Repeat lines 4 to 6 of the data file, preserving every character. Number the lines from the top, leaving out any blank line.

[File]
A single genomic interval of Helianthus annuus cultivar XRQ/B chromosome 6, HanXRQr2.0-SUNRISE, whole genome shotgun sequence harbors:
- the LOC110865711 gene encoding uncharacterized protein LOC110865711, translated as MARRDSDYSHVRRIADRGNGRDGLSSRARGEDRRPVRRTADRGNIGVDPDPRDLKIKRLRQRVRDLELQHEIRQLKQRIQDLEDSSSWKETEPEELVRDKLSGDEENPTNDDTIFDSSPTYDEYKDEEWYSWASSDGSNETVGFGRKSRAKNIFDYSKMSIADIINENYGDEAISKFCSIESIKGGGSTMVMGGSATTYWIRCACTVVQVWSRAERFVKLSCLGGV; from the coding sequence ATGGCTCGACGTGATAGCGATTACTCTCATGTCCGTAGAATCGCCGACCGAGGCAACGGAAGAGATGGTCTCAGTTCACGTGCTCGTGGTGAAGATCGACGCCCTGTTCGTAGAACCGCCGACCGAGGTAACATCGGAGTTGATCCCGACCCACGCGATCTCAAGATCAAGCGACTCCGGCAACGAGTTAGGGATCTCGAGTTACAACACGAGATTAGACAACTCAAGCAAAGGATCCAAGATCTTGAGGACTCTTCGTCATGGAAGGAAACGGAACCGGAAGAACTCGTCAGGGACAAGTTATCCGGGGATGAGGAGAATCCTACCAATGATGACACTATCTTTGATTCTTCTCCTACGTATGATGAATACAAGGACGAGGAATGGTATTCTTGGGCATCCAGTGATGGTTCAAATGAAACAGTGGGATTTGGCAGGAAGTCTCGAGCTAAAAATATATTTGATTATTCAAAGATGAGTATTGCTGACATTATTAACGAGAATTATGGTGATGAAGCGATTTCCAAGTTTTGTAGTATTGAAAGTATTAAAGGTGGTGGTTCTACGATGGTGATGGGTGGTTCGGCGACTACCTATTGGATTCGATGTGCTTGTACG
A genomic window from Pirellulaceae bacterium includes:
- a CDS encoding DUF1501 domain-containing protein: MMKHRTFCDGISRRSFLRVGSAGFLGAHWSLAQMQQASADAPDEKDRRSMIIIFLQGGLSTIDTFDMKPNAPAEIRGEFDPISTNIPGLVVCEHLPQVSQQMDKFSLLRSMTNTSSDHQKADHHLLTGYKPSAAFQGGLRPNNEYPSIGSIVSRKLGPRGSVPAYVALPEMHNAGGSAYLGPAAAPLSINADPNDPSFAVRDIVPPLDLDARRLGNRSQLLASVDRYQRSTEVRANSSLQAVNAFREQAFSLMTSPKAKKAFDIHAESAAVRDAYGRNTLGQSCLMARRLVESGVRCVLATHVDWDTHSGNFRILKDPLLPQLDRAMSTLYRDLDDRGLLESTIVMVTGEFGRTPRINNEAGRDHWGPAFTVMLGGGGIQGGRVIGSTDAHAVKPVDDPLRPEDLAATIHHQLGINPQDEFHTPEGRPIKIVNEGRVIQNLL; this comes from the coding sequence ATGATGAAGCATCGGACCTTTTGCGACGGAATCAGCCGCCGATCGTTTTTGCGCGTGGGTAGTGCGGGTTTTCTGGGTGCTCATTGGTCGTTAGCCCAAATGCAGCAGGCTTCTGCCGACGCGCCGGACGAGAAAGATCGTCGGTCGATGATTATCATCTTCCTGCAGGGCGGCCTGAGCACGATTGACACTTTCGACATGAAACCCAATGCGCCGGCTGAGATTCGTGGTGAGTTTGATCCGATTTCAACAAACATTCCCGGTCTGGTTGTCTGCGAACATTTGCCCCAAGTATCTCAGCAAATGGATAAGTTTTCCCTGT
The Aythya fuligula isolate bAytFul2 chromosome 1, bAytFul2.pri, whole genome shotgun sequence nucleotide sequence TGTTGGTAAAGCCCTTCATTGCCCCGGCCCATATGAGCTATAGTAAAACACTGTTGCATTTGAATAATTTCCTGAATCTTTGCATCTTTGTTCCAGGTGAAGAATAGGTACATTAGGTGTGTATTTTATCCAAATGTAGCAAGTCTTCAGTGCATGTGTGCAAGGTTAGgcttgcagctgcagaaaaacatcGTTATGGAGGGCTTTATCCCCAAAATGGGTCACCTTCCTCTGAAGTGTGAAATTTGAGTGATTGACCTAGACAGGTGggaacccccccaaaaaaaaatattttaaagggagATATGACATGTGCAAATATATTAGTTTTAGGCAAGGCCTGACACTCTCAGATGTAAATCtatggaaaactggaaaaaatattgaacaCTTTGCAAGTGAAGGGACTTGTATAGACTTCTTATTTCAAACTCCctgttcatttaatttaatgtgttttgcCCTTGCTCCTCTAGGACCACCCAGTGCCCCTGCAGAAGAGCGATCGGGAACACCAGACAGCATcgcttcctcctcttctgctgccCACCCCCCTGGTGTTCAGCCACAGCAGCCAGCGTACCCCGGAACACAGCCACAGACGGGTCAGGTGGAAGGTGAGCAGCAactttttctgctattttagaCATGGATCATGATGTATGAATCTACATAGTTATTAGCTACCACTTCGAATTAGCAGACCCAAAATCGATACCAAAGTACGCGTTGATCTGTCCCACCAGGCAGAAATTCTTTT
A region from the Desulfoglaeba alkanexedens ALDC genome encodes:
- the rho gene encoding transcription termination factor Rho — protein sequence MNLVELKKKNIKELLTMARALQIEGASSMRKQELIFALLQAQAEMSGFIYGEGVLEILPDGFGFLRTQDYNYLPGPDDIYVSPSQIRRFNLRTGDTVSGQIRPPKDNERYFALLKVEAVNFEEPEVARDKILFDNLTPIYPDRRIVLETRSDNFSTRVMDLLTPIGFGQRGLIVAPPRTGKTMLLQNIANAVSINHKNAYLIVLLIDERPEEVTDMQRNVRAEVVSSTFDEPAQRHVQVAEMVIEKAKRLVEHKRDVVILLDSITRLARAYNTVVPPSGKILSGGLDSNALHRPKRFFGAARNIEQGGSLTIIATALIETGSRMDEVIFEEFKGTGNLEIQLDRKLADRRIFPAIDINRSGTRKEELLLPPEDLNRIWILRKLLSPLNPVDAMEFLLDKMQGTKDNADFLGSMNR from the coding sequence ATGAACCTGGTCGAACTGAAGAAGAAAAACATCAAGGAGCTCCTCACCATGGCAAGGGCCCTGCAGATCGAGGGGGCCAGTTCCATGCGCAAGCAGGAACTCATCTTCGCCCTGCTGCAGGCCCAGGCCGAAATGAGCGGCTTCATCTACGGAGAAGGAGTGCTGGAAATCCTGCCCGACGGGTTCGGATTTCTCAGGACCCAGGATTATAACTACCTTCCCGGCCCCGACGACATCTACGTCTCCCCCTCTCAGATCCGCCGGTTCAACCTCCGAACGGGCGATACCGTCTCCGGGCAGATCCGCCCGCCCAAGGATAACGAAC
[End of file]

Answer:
- a CDS encoding DUF1501 domain-containing protein: MMKHRTFCDGISRRSFLRVGSAGFLGAHWSLAQMQQASADAPDEKDRRSMIIIFLQGGLSTIDTFDMKPNAPAEIRGEFDPISTNIPGLVVCEHLPQVSQQMDKFSLLRSMTNTSSDHQKADHHLLTGYKPSAAFQGGLRPNNEYPSIGSIVSRKLGPRGSVPAYVALPEMHNAGGSAYLGPAAAPLSINADPNDPSFAVRDIVPPLDLDARRLGNRSQLLASVDRYQRSTEVRANSSLQAVNAFREQAFSLMTSPKAKKAFDIHAESAAVRDAYGRNTLGQSCLMARRLVESGVRCVLATHVDWDTHSGNFRILKDPLLPQLDRAMSTLYRDLDDRGLLESTIVMVTGEFGRTPRINNEAGRDHWGPAFTVMLGGGGIQGGRVIGSTDAHAVKPVDDPLRPEDLAATIHHQLGINPQDEFHTPEGRPIKIVNEGRVIQNLL; this comes from the coding sequence ATGATGAAGCATCGGACCTTTTGCGACGGAATCAGCCGCCGATCGTTTTTGCGCGTGGGTAGTGCGGGTTTTCTGGGTGCTCATTGGTCGTTAGCCCAAATGCAGCAGGCTTCTGCCGACGCGCCGGACGAGAAAGATCGTCGGTCGATGATTATCATCTTCCTGCAGGGCGGCCTGAGCACGATTGACACTTTCGACATGAAACCCAATGCGCCGGCTGAGATTCGTGGTGAGTTTGATCCGATTTCAACAAACATTCCCGGTCTGGTTGTCTGCGAACATTTGCCCCAAGTATCTCAGCAAATGGATAAGTTTTCCCTGT
The Aythya fuligula isolate bAytFul2 chromosome 1, bAytFul2.pri, whole genome shotgun sequence nucleotide sequence TGTTGGTAAAGCCCTTCATTGCCCCGGCCCATATGAGCTATAGTAAAACACTGTTGCATTTGAATAATTTCCTGAATCTTTGCATCTTTGTTCCAGGTGAAGAATAGGTACATTAGGTGTGTATTTTATCCAAATGTAGCAAGTCTTCAGTGCATGTGTGCAAGGTTAGgcttgcagctgcagaaaaacatcGTTATGGAGGGCTTTATCCCCAAAATGGGTCACCTTCCTCTGAAGTGTGAAATTTGAGTGATTGACCTAGACAGGTGggaacccccccaaaaaaaaatattttaaagggagATATGACATGTGCAAATATATTAGTTTTAGGCAAGGCCTGACACTCTCAGATGTAAATCtatggaaaactggaaaaaatattgaacaCTTTGCAAGTGAAGGGACTTGTATAGACTTCTTATTTCAAACTCCctgttcatttaatttaatgtgttttgcCCTTGCTCCTCTAGGACCACCCAGTGCCCCTGCAGAAGAGCGATCGGGAACACCAGACAGCATcgcttcctcctcttctgctgccCACCCCCCTGGTGTTCAGCCACAGCAGCCAGCGTACCCCGGAACACAGCCACAGACGGGTCAGGTGGAAGGTGAGCAGCAactttttctgctattttagaCATGGATCATGATGTATGAATCTACATAGTTATTAGCTACCACTTCGAATTAGCAGACCCAAAATCGATACCAAAGTACGCGTTGATCTGTCCCACCAGGCAGAAATTCTTTT
A region from the Desulfoglaeba alkanexedens ALDC genome encodes: